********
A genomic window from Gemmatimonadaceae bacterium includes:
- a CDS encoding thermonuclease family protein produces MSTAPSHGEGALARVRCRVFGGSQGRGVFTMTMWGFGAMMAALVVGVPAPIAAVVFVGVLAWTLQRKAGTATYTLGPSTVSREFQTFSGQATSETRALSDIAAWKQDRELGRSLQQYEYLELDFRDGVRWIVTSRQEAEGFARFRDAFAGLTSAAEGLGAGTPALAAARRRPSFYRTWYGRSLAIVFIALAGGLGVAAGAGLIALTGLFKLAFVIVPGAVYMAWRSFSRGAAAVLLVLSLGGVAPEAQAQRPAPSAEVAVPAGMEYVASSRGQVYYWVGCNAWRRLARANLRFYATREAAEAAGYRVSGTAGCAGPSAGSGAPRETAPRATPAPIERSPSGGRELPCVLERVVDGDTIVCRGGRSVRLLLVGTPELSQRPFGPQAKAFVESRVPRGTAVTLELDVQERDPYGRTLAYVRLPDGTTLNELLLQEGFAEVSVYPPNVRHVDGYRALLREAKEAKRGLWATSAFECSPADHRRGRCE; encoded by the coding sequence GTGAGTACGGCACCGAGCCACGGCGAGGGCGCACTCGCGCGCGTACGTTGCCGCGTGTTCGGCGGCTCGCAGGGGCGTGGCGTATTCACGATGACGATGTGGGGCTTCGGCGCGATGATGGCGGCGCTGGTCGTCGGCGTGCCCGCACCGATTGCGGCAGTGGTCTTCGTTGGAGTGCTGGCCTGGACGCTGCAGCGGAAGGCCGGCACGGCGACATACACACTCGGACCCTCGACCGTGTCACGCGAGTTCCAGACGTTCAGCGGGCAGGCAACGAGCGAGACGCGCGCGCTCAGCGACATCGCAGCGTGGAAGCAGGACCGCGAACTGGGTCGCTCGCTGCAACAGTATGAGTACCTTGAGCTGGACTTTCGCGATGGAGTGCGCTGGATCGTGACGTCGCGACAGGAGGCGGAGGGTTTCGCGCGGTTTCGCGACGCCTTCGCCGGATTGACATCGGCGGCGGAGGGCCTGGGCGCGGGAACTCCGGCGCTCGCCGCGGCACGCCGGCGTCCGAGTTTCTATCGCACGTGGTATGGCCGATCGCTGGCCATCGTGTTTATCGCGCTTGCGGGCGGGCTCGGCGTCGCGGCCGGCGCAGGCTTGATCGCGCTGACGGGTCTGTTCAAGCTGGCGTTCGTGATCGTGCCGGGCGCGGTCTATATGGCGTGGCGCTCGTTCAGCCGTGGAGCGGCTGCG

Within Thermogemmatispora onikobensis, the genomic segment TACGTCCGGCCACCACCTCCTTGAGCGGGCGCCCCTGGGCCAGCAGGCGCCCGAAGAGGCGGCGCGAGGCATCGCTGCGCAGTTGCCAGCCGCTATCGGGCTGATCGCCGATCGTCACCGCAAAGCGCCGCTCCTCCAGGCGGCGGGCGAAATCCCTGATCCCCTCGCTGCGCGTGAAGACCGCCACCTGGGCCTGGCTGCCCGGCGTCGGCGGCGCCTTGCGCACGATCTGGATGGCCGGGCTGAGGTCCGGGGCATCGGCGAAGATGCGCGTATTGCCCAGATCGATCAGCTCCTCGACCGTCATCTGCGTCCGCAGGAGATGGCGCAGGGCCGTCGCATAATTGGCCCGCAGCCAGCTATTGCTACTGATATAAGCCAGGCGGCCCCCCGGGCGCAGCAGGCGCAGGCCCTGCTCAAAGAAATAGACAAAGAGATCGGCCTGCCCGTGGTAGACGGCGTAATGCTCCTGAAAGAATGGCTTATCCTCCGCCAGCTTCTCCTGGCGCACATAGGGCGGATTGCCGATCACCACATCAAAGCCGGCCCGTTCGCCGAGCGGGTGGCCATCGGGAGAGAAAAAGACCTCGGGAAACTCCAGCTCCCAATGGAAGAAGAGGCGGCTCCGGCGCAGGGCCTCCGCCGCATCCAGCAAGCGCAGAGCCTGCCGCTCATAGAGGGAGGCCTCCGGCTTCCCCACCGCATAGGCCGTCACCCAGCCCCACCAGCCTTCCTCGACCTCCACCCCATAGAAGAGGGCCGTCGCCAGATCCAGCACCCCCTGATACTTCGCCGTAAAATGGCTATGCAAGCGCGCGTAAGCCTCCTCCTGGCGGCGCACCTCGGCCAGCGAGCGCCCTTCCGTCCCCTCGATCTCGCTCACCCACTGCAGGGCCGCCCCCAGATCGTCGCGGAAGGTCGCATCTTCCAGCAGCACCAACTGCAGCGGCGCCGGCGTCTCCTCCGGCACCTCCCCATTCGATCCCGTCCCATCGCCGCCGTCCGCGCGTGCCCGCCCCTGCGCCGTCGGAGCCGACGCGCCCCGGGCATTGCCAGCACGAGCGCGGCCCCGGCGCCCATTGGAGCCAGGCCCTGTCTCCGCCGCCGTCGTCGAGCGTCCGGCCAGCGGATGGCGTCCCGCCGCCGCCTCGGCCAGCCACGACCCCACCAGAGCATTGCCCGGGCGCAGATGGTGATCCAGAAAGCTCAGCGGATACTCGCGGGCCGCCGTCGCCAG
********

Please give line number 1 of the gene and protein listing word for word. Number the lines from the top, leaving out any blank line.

A genomic window from Gemmatimonadaceae bacterium includes: